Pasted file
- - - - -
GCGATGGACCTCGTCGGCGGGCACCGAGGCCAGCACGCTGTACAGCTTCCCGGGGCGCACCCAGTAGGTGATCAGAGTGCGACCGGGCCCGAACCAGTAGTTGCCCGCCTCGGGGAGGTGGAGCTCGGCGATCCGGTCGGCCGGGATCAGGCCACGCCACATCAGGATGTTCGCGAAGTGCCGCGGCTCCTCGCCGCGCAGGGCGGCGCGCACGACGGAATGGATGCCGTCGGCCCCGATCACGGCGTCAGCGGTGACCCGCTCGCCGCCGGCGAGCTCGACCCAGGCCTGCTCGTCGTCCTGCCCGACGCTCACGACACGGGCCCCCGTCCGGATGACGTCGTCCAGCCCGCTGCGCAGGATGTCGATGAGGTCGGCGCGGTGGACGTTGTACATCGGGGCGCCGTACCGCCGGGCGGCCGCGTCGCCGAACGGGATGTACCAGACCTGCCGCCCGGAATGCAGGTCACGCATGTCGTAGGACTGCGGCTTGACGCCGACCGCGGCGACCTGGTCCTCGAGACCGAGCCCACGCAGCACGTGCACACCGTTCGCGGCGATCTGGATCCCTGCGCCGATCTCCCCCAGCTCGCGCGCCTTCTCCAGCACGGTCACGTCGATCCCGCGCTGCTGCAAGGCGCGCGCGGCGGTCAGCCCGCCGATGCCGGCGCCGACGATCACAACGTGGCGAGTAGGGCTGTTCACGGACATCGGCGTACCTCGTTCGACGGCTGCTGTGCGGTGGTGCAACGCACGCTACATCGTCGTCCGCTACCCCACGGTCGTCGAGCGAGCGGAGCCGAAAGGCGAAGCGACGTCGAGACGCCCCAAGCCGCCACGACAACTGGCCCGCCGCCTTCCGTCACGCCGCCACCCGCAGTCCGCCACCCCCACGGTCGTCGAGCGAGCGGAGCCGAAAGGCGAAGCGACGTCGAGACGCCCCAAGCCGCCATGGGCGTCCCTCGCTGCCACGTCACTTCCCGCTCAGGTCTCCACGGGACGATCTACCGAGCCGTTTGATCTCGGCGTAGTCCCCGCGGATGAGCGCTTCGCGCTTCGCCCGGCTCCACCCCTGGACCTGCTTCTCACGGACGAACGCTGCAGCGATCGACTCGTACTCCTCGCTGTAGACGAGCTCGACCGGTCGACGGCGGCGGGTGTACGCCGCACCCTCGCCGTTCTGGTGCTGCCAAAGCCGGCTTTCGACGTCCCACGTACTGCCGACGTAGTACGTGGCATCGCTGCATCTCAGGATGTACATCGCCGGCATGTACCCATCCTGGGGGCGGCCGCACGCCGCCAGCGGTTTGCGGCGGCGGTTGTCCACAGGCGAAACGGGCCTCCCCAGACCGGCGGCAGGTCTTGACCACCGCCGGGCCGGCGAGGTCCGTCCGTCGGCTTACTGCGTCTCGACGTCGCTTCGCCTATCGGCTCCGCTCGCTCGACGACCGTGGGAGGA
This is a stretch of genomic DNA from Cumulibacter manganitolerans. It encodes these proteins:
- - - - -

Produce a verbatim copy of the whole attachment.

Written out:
GCGATGGACCTCGTCGGCGGGCACCGAGGCCAGCACGCTGTACAGCTTCCCGGGGCGCACCCAGTAGGTGATCAGAGTGCGACCGGGCCCGAACCAGTAGTTGCCCGCCTCGGGGAGGTGGAGCTCGGCGATCCGGTCGGCCGGGATCAGGCCACGCCACATCAGGATGTTCGCGAAGTGCCGCGGCTCCTCGCCGCGCAGGGCGGCGCGCACGACGGAATGGATGCCGTCGGCCCCGATCACGGCGTCAGCGGTGACCCGCTCGCCGCCGGCGAGCTCGACCCAGGCCTGCTCGTCGTCCTGCCCGACGCTCACGACACGGGCCCCCGTCCGGATGACGTCGTCCAGCCCGCTGCGCAGGATGTCGATGAGGTCGGCGCGGTGGACGTTGTACATCGGGGCGCCGTACCGCCGGGCGGCCGCGTCGCCGAACGGGATGTACCAGACCTGCCGCCCGGAATGCAGGTCACGCATGTCGTAGGACTGCGGCTTGACGCCGACCGCGGCGACCTGGTCCTCGAGACCGAGCCCACGCAGCACGTGCACACCGTTCGCGGCGATCTGGATCCCTGCGCCGATCTCCCCCAGCTCGCGCGCCTTCTCCAGCACGGTCACGTCGATCCCGCGCTGCTGCAAGGCGCGCGCGGCGGTCAGCCCGCCGATGCCGGCGCCGACGATCACAACGTGGCGAGTAGGGCTGTTCACGGACATCGGCGTACCTCGTTCGACGGCTGCTGTGCGGTGGTGCAACGCACGCTACATCGTCGTCCGCTACCCCACGGTCGTCGAGCGAGCGGAGCCGAAAGGCGAAGCGACGTCGAGACGCCCCAAGCCGCCACGACAACTGGCCCGCCGCCTTCCGTCACGCCGCCACCCGCAGTCCGCCACCCCCACGGTCGTCGAGCGAGCGGAGCCGAAAGGCGAAGCGACGTCGAGACGCCCCAAGCCGCCATGGGCGTCCCTCGCTGCCACGTCACTTCCCGCTCAGGTCTCCACGGGACGATCTACCGAGCCGTTTGATCTCGGCGTAGTCCCCGCGGATGAGCGCTTCGCGCTTCGCCCGGCTCCACCCCTGGACCTGCTTCTCACGGACGAACGCTGCAGCGATCGACTCGTACTCCTCGCTGTAGACGAGCTCGACCGGTCGACGGCGGCGGGTGTACGCCGCACCCTCGCCGTTCTGGTGCTGCCAAAGCCGGCTTTCGACGTCCCACGTACTGCCGACGTAGTACGTGGCATCGCTGCATCTCAGGATGTACATCGCCGGCATGTACCCATCCTGGGGGCGGCCGCACGCCGCCAGCGGTTTGCGGCGGCGGTTGTCCACAGGCGAAACGGGCCTCCCCAGACCGGCGGCAGGTCTTGACCACCGCCGGGCCGGCGAGGTCCGTCCGTCGGCTTACTGCGTCTCGACGTCGCTTCGCCTATCGGCTCCGCTCGCTCGACGACCGTGGGAGGA
This is a stretch of genomic DNA from Cumulibacter manganitolerans. It encodes these proteins: